Walmart's performance temporarily sidesteps concerns around consumer demand in the wake of tariffs on imports from China.
U.S. retailer Walmart Inc reported an estimate-beating jump in second-quarter U.S. comparable sales on Thursday as shoppers spent more at its stores and websites, sending its shares up 5% in premarket trading. Walmart raised its earnings expectations for the year after a 20-quarter, or five-year, streak of U.S. growth, unmatched by any other retailer.
Consumers are responding to the changes the company is making to its business and the company is gaining market share, Chief Executive Doug McMillon said in a statement. Walmart’s performance temporarily sidesteps concerns around consumer demand in the wake of tariffs on imports from China.
The retailer gets 56 percent of its revenue from food and grocery sales, which allows it to manage the pressure from tariffs better than many rivals, analysts said. In an interview on Thursday, Chief Financial Officer Brett Biggs said Walmart has raised prices on some items due to these tariffs, but it is not passing all the cost pressure it faces to consumers. It is managing that by negotiating with suppliers and sourcing from alternate supply bases, he said.
“We still feel good about the consumer overall,” Biggs said. U.S. President Donald Trump raised tariffs on $200 billion of Chinese imports to 25% from 10% earlier this year, a move that has begun pushing up prices of thousands of products including clothing, furniture and electronics. Earlier this week, Trump backed off his Sept. 1 deadline for imposing 10% tariffs on remaining Chinese imports, delaying duties on cellphones, laptops and other consumer goods, to shield U.S. holiday sales.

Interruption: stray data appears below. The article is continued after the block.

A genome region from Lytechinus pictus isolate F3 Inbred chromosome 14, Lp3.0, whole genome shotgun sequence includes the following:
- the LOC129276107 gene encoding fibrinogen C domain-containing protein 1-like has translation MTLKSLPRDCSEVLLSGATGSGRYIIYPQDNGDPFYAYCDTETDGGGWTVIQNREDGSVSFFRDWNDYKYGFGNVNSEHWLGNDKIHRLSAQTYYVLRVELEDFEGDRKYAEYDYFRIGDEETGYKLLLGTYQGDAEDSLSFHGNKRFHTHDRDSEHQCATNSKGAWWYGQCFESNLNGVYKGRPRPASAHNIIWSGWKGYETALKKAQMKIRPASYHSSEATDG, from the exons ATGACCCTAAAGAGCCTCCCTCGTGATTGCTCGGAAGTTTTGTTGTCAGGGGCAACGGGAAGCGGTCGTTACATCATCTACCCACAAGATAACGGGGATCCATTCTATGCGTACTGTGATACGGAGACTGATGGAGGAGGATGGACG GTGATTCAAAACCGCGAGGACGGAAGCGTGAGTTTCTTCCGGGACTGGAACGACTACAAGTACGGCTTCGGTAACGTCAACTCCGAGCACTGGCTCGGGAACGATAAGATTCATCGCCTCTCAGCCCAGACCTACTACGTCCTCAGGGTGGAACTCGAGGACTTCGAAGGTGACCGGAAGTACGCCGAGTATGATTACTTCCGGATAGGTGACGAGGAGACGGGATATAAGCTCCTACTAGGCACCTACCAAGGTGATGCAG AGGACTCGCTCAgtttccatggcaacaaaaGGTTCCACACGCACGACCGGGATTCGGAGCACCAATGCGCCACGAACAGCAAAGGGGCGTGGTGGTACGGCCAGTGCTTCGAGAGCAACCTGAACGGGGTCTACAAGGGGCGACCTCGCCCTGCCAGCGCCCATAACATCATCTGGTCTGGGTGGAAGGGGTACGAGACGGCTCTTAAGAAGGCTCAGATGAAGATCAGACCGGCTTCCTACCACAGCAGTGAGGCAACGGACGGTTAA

The move offered relief to the retail industry but will do little to mitigate the impact on consumers during the holiday season. Most retailers have purchased their holiday-season merchandise, and the inventory has for the most part already arrived at U.S. ports and warehouses. Walmart has also come under growing pressure and criticism over its policy to continue selling firearms after two mass shootings, one at its store, killed 31 people in Texas and Ohio.
The retailer said its policy to sell guns had not changed and did not offer further updates on the issue. Sales at U.S. stores open at least a year rose 2.8%, excluding fuel, in the quarter ended July 31. Analysts estimated growth of 2.07%, according to IBES data from Refinitiv. Adjusted earnings per share increased to $1.27 per share, beating expectations of $1.22 per share.
The retailer raised its forecast for adjusted earnings-per-share to a “slight decrease to slight increase,” from a “decline by a low single-digit percentage range.” That forecast includes the effect from the acquisition of Indian e-commerce firm Flipkart.
Online sales surged 37%, in line with the previous quarter’s increase and higher than the company’s expectation of 35%. That contributed 140 basis points to U.S. comparable sales, from 100 basis points during the same quarter last year. Total revenue was up 1.8% to $130.4 billion, beating analysts’ estimates for $130.1 billion.